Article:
Thailand Footprint: People, Things, Literature, Music and Henry Miller too. Forget Yourself Here

Whether writing a book review is more art or science is a topic for another day. In today’s post I include actual Amazon.com book reviews, not written by me, about some of my favorite books. I have read and liked each and every one of the books listed below. I do not agree with the reviews. But everybody is entitled to their opinion. I don’t lose any sleep over these reviews. I doubt the authors do either. Being an author and getting 1 and 2 star reviews is like being a physician in the USA and being sued for malpractice. It isn’t a question of if. It’s only a question of when. Certain things in life you can always count on: one person’s quatro cinco is another’s acey  deucey. I hope you enjoy them as much as I did. Again, I did not write them. I hope that’s clear :o)

Bangkok 8

BANGKOK 8 by John Burdett

Why this book is listed as a mystery novel escapes me. It is in equal parts a Buddhist pamphlet, a dissertation on the excesses of western perversions and an uninteresting novel with very little mystery in it. I will give credit to the author for a couple of ideas that, if properly developed, may have been enough to form the basis for a mystery. But then he dilutes the story by exhalting the Buddhist philosophy and decrying the bad, bad, BAD influence of western culture, succeeding only in slowing the plot to an unacceptable crawl. Worse yet, instead of revealing clues here and there to give the reader the impression of participating in the solution of the crime, he uses the artificiality of having the Thai detective figuring it all out in his own mind. That way, nothing is revealed until everything is revealed. Perhaps to amend for this, the author tacks on a truly outlandish ending that is so ridiculous even its shock value is weak. The only real surprise to me was that American females are vilified almost as much as their male counterparts, a gross violation of political correctness. But it isn’t the message, or even the agenda that bothered me, it’s the lack of imagination. The author stereotypes, shoots at the usual targets, reinforces commonly held untruths about the military and the list goes on. I am thoroughly baffled by how many people expressed a positive opinion on this book.

Red Night Zone

RED NIGHT ZONE by James A. Newman (formerly released as Bangkok City)

Psychedelic seedy despair and deprivation. I think this was the only book I ever read a “sample” of and just had to get the whole book – only to find out my worst fears were realized (those that almost kept me from getting it since I suspected this….).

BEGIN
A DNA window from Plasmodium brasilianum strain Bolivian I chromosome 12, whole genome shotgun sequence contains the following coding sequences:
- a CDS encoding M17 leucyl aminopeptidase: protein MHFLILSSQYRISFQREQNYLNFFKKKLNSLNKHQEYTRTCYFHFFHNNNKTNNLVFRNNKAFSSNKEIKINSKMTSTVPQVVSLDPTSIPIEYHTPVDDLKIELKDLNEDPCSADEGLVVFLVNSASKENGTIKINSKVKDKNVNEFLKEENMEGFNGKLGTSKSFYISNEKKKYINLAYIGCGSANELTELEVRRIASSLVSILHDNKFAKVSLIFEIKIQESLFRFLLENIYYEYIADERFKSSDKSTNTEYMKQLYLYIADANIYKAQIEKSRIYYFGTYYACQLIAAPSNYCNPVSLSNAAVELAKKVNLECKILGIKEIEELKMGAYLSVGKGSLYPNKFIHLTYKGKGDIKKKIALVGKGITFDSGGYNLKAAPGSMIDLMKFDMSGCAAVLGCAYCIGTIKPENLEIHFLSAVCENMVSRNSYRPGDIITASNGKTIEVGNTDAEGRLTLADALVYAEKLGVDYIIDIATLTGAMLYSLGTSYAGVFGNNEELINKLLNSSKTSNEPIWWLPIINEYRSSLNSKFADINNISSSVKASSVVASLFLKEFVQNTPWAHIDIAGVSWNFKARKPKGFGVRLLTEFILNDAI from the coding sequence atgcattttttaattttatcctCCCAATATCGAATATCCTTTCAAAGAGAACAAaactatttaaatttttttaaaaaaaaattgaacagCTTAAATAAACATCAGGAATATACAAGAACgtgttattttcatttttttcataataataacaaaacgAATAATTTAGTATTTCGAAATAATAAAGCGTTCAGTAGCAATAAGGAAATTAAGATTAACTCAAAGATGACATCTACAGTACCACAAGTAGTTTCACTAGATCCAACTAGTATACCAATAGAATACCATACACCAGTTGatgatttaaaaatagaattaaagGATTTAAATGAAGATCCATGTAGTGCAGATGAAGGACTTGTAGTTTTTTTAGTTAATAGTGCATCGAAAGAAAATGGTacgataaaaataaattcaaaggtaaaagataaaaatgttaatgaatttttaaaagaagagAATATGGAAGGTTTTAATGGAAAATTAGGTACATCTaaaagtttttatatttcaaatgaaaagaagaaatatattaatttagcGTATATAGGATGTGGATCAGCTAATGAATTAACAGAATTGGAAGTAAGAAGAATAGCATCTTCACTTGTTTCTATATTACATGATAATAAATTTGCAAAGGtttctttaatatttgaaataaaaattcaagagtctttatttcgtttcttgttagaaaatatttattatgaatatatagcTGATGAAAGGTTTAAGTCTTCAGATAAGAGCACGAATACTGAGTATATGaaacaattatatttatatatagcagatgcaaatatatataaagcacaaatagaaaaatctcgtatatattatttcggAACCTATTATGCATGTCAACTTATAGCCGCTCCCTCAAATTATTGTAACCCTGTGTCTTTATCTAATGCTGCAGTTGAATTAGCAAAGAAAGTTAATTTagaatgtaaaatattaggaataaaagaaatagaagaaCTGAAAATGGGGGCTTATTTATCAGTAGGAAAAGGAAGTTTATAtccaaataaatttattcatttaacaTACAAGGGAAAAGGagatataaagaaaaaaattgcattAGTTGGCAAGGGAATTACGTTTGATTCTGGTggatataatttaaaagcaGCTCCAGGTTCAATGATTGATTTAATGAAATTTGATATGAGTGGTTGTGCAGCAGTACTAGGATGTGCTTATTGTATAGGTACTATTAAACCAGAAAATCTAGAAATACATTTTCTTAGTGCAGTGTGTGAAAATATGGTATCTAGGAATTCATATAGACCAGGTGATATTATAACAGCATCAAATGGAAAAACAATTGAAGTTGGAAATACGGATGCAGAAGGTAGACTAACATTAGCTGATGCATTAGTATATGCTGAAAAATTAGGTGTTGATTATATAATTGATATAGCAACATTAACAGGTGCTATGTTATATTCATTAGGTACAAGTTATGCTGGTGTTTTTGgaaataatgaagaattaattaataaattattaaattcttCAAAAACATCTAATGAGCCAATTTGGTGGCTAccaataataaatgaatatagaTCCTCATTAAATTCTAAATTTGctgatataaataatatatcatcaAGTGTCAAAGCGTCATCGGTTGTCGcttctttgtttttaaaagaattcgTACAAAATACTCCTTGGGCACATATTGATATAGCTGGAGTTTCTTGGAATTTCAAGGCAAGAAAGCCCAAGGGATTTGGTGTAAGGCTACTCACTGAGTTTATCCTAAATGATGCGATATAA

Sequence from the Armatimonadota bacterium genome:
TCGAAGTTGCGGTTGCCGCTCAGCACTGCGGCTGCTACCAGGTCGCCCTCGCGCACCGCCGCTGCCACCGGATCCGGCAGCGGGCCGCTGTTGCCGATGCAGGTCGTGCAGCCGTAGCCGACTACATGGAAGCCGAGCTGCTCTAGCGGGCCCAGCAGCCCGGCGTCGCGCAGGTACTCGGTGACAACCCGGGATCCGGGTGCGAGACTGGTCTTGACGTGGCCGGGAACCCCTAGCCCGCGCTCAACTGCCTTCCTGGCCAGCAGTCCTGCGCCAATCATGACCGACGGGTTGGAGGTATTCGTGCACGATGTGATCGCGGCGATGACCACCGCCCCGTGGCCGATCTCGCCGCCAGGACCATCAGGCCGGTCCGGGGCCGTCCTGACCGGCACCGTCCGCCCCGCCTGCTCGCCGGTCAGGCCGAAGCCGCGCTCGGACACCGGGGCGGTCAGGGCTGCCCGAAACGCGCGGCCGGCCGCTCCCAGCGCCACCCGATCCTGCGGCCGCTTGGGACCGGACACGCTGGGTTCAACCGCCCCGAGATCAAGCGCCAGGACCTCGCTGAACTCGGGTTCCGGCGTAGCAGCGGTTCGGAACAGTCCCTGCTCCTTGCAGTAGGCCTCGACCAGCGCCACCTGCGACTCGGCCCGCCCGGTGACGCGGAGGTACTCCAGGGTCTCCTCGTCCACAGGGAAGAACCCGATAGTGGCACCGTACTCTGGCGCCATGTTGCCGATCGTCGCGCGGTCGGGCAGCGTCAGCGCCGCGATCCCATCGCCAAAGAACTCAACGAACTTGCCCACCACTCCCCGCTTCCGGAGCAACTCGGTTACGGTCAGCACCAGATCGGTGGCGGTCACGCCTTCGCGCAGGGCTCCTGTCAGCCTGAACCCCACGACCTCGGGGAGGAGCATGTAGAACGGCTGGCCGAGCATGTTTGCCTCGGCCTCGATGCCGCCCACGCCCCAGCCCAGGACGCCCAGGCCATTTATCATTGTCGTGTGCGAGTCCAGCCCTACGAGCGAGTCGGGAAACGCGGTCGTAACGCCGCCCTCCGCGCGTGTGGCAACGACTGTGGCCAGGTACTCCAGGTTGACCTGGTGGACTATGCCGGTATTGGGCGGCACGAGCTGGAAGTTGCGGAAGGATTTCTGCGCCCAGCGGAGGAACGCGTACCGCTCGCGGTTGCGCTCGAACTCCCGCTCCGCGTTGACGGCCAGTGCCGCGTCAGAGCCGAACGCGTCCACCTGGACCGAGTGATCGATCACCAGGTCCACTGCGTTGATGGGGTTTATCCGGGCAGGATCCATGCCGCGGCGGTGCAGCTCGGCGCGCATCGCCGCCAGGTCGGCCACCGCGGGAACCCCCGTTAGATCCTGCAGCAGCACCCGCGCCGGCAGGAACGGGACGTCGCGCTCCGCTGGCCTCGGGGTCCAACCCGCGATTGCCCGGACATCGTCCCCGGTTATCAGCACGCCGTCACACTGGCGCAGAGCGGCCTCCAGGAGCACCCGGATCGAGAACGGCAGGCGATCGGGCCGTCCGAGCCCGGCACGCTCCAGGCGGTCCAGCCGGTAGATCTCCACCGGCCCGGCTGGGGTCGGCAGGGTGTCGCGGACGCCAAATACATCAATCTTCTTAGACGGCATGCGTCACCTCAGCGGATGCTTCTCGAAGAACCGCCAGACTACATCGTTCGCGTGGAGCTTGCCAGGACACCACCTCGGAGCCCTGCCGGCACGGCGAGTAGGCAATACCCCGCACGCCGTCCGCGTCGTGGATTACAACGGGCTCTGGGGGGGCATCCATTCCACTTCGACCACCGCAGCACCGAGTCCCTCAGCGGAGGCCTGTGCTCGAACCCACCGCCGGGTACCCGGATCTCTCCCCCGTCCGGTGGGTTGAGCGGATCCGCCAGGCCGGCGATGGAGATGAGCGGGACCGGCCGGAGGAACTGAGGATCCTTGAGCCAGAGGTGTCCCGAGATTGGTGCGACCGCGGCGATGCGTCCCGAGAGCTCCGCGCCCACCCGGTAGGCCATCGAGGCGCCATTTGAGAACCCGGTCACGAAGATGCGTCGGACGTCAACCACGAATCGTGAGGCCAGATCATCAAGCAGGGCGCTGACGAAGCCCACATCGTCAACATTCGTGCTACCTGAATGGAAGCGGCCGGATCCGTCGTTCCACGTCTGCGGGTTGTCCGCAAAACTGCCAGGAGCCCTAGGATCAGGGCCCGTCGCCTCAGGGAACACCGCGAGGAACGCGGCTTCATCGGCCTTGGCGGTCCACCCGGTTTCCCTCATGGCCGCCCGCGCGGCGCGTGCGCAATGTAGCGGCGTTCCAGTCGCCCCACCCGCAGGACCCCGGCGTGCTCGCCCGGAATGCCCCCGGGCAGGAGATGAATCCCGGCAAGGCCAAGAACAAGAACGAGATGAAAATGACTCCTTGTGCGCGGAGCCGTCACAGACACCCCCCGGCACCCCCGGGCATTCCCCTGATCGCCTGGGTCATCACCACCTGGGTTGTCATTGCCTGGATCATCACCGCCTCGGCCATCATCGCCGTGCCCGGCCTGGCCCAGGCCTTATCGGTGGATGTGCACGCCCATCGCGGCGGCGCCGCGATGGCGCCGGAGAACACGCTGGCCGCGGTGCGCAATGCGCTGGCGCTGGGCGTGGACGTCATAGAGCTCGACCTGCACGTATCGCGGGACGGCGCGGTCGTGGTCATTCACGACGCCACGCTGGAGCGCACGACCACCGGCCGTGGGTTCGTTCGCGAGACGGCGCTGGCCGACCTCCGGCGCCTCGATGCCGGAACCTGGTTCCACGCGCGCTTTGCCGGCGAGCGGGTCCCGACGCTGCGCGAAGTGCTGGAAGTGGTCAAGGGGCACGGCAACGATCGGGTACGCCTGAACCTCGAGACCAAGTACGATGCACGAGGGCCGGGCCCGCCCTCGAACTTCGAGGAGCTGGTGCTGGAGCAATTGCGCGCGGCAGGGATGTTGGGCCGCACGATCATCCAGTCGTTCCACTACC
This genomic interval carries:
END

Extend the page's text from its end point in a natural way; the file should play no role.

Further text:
The short, terse sentences written in a Hunter Thompson Gonzo (on acid) descriptive style continues throughout the book. It was fun the firt three chapters then got extremely tedious. The convoluted relationships between all the main players felt contrived, too.

Mostly, I was left with feelings of despair and horror, but also head shaking how does this get five star review questions; I don’t want to actually provide spoilers but I expected someone somewhere to have a happy ever after-ish foreign style ending – why I don’t know. Maybe I just had to buy it to believe it because what you read in the narrator’s description of Bangkok – is exactly what you get.

KillingSmile2

A Killing Smile by Christopher G. Moore

This novel takes place almost exclusively in a Bangkok go-go bar…Well let’s be honest whorehouse. The central figure is an expat American who has lived in Bangkok (and this particular bar) for 20 some odd years.

There is a vague central plot, but most of the novel deals with stories about a series of Expats and their experiences in Bangkok.
I’ve been to Bangkok and I found this a dreadful book. It’s as if a group of people spend their entire adult life’s in a low-life LA bar and their only knowledge of the US is what they gained from a bunch of prostitutes.
I bought this book with the hope of learning about the expat experience living in Thailand.
Don’t bother.

CRASHED by Timothy Hallinan

CRASHED by Timothy Hallinan

So a hotshot radio book reviewer said this was a “MUST READ”. So I bought the book and read it.

This book is barely worth reading. The ‘set up’ is absurd. Beyond improbable, it edges over into unbelievable. My reaction? “Oh, come on…”

Plot is stupid: A crook, a burgler,who is blackmailed into ‘doing the right thing’, which also turns out to be criminal. Go figure.

The narrative is ragged, loses focus, there are no characters to like.

Here and there, he scores some very funny lines, but we’re talking pages and pages of narrative for an occasional laugh.

At moments when the plot is runing on empty, he drags in new characters to save the day. Or he comes up with a new skill, or pennys from heaven, or something that saves the day.

NOT WORTH YOUR TIME. OR MINE. Better you watch television.

The Adventures of Huckleberry Finn by Mark Twain

The Adventures of Huckleberry Finn by Mark Twain

This book sucks it makes no sense I had to get it for English and it was totally not worth it! Don’t buy

3 Responses to “One & Two Star Amazon Book Reviews Given to Some of My Favorite Books …”

  1. Kevin Cummings

    I am glad you are enjoying it, Carl. Sounds as if you’ll be giving it more than 1 or 2 stars. Out of curiosity, ebook or paperback?

    Reply
  2. schn00dles

    So far I’ve always bought the cheapest paperback. So far they’ve always been of good quality, and I can’t relax appropriately when any technology is runnning – or I have to run it. 😦

    Reply

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